At NCAIS Innovate this year NCAIS unveiled their Virtual School. The backchannel chat on twitter raised a lot of questions and one that I found most interesting was what is the role of the virtual, mainly simulations and animations, in education.
For those who might be new to this blog, my first love was science. I majored in biology and minored in chemistry at WFU. While in high school at NCSSM, I completed two independent research projects during my senior year. The lab was a big part of my life for many years. I love the smell. I love the tools (cryostat, centrifuge, pipets, electrophoresis just to name a few favorites). I love the way that the lab makes science real. You can see things and prove things to yourself. You can connect to the universe and its secrets.
In becoming a chemistry teacher, I’ve found labs can be a simultaneous blessing and curse. Labs are essential to teach science. Students need to get their hands dirty and see the science work. They need to learn how to collect and analyze data. Unfortunately, labs are time consuming. Sometimes they fail and confuse students rather than clarify concepts. It is difficult to get students to understand that results are results, not right or wrong. They might be expected or unexpected and their might be a source of error that has skewed them, but they are what they are.
In a world of virtual education one can’t necessarily do labs. Students working at home don’t necessarily have the resources to dissect a frog, perform an acid-base titration, or measure the frequencies of sounds. So, where is the happy medium for the virtual in science?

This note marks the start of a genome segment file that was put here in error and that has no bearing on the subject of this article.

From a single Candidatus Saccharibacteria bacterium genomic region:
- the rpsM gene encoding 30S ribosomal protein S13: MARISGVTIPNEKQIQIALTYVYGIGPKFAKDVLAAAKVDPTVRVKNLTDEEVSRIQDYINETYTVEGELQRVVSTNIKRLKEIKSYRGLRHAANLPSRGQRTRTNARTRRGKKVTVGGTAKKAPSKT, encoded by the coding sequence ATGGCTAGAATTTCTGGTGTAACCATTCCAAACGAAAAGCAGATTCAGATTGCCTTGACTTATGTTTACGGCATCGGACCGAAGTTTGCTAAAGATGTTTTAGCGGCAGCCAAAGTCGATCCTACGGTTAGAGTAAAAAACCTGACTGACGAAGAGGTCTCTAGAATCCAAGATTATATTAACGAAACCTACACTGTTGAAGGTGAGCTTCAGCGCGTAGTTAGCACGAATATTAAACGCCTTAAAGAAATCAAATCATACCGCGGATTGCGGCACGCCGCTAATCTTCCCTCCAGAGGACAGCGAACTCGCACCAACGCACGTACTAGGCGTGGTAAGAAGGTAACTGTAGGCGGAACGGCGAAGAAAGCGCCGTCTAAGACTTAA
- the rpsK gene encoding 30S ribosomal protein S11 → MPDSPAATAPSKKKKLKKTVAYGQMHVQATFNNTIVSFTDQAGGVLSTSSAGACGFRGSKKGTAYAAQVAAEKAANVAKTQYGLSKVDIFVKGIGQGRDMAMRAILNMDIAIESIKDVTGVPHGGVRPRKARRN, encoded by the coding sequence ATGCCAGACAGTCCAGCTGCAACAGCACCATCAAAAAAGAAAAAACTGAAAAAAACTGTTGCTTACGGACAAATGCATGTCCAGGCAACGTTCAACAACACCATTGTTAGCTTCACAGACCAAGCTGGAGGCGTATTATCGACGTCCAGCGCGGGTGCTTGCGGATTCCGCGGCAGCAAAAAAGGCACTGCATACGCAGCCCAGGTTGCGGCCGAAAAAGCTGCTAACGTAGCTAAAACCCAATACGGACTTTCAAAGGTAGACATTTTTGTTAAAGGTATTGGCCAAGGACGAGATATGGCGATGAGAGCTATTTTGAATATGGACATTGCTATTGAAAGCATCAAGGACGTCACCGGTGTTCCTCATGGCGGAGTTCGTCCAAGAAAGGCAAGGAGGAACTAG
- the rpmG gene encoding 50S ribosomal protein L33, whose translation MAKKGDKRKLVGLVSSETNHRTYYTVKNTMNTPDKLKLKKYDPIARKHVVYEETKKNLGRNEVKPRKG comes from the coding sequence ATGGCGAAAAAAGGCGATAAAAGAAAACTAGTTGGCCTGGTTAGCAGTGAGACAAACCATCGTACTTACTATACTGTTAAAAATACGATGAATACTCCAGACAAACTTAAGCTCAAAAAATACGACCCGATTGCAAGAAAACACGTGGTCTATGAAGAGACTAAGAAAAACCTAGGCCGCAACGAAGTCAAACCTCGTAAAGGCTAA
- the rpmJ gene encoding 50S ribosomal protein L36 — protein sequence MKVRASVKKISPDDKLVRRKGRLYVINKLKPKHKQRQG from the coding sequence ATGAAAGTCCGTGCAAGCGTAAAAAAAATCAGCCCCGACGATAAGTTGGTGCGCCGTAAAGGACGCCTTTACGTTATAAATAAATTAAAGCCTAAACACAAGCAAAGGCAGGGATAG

I think that it is in supplements and in visualizations. Below are a two examples that I feel represent the best of the use of the virtual in science education.
I used this simulation as a follow up to the hands-on titration lab my students did. Titration is tricky, because it is so easy to overshoot the equivalence point and miss your chance to record the correct data. Several groups struggled with this aspect of the experiment. On the next day, we needed to demonstrate how to complete the calculations that go along with titration. Using this simulation let us review how the experiment works and then complete the calculations. For homework students used it again to try an experiment on their own and turned in their assignment by sending me a screenshot of their completed “experiment” and correct answer. One of the best things about this simulation is that it provides a lot of choices to the students with regard to which acids, bases, and indicators they use. It also lets them complete the calculations and check their answer. The only thing that this simulation lacks is a review of how to do the calculations themselves if your initial answer is wrong.
Buffer Animation – http://www.mhhe.com/physsci/chemistry/essentialchemistry/flash/buffer12.swf
One of the challenges of teaching chemistry is that students need to visualize things that are happening on the atomic level. This particular animation was very helpful in helping my students understand how buffers function. You can explain and draw the chemicals and their atoms on the board all day, but seeing the motion of this animation made a huge difference for my students.
As the NCAIS Virtual School and others like it develop, I’m sure much more will be learned about how students can use the virtual to understand scientific concepts. In the meantime, I’ll be looking for more examples like these that can be used for preview, reinforcement and practice.